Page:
The EPA is seeking at Hemp as a Developing Material


Hemp fiber employed in concrete

Concrete is a incredibly power intensive material to make. Hemp concrete would be a terrific option.

A Green Chemistry Strategy to Pulping Hemp as an Industrially Relevant Renewable Fiber for Building

EPA Grant Quantity: SU839468
Title: A Green Chemistry Strategy to Pulping Hemp as an Industrially Relevant Renewable Fiber for Building
Investigators: Cai, Dr.Charles
Institution: University of California – Riverside
EPA Project Officer: Web page, Angela
Phase: I
Project Period: December 1, 2018 via November 30, 2019
Project Quantity: $12,198


Hemp fibers are an particularly sturdy material, boasting higher lateral tensile strength, durability, and strength-to-weight ratio with research currently proving its possible as an productive renewable building material for future buildings. Hemp fiber is an exceptional material for its sustainability as properly as its helpful properties and is a rotational crop that grows with no the use of pesticides, requiring substantially much less water than most crops. The existing commercialized mechanism for creating industrial fibers from hemp is by the Kraft pulping approach, a process matured by the paper pulp market. This chemical pulping approach requires the delignification of hemp fibers by treating hemp stalks with hot water, sodium hydroxide, and sodium sulfide across various actions. This mixture breaks the bonds that hyperlink lignin, hemicellulose, and cellulose- all of which make up the chemical composition of hemp. The Kraft pulping technique supplies adequate delignification of hemp having said that, the approach demands a lot of added power and price intensive actions to decrease hazardous waste emissions, such as black liquor, that negatively effect the atmosphere. In reality, 7 tons of black liquor is made for each ton of pulp, containing concentrated sulfides necessary for the pulping approach. In order to reuse these chemical substances, pulping plants commit substantial amounts of power into boiling the liquor into solids containing lignin and sulfides. As soon as boiled, the remaining residue is burned. This step releases organic sulfides, HtwoS, SOtwo, VOCs, NOx, and other pollutants into the atmosphere. Combustion of lignin also emits substantial quantities of CO2 due to lignin’s 80% carbon weight ratio.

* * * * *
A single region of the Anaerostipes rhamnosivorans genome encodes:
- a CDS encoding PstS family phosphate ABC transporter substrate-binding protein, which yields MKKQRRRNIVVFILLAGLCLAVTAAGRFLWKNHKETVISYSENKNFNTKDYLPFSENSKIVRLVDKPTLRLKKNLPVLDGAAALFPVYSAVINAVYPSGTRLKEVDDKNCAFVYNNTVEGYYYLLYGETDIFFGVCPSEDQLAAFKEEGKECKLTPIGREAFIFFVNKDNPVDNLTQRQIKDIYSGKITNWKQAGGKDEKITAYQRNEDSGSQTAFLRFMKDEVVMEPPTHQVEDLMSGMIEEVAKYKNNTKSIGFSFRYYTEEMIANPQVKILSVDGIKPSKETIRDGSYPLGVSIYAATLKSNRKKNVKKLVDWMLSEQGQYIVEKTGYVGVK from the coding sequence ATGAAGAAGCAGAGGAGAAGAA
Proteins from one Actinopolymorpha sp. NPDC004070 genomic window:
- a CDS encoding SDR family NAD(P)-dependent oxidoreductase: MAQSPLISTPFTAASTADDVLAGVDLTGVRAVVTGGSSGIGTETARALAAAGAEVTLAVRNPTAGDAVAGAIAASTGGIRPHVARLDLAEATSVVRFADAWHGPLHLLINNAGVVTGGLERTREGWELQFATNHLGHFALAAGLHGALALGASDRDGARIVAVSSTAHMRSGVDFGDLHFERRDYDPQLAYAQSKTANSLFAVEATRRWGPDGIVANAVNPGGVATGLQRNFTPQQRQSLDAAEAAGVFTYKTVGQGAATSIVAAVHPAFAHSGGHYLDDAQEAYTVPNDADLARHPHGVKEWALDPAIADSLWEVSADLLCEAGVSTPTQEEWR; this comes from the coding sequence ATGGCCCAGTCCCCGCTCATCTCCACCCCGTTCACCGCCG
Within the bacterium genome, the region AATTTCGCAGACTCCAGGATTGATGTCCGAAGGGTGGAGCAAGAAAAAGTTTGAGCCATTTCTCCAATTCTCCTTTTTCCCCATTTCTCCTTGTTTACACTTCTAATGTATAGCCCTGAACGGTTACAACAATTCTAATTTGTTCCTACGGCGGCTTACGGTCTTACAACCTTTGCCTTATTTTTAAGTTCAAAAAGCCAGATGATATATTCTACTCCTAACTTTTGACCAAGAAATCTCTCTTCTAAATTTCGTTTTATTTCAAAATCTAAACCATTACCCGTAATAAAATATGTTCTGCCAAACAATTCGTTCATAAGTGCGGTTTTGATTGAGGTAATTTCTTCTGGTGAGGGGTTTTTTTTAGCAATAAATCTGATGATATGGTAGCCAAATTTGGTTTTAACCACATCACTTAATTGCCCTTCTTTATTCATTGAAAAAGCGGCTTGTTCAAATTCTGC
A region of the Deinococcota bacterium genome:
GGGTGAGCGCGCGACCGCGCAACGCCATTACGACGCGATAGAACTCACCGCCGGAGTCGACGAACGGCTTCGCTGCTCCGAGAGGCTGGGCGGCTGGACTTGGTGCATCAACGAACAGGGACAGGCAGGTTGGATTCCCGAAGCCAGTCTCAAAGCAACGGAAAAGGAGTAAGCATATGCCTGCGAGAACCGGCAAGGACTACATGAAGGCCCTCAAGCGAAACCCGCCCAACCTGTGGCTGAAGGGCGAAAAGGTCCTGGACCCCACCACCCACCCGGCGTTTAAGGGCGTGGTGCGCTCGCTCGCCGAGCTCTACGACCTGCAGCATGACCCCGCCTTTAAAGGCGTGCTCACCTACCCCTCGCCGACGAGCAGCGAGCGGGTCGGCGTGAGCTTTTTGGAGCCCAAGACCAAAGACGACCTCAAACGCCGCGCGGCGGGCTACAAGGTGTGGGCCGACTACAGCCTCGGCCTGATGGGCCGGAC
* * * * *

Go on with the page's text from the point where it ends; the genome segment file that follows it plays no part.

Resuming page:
Our proposed hemp pulping approach makes use of Co-solvent Enhanced
Lignocellulosic Fractionation (CELF) technologies to enable for significantly
cleaner and more rapidly pulping of hemp fibers with no the production of
black liquor. CELF is a 1-step approach that fractionates lignin from
plant biomass at low temperatures employing renewable tetrahydrofuran
(THF) in mixture with incredibly dilute sulfuric acid to help in
delignification of hemp fibers. CELF delignification overall performance is
comparable to that of the Kraft pulping approach even though also creating a
helpful fermentable sugar option as a byproduct, as a result permitting far more
of the original hemp to be employed just before waste therapy. Soon after the CELF
reaction, dilute acid is neutralized with calcium carbonate to make
gypsum and THF can be recovered by space temperature vacuum
distillation. The lignin from CELF is also a significantly purer far more refined
solution than lignin recovered from Kraft pulping. As soon as pretreated, the
hemp fibers can be added to cement as a reinforcing agent or employed on
its personal in production of drywall or structural reinforcements, the
hemp CELF lignin can be employed as resin binders and concrete additive.

Anticipated Final results:

Our project purpose is to make, hempcrete, as a lighter, stronger,
and far more environmentally friendly option to standard
fossil-primarily based concrete.

Contribution to Pollution Prevention or Handle: Our proposed approach promises to decrease power consumption and hazardous emissions related with the standard Kraft pulping approach.

EPA document

Discover far more about industrial hemp in the Hemp University or by going to the “What is hemp?” web page. Also appear at the expanding hemp section to find out far more about how hemp is grown and processed.


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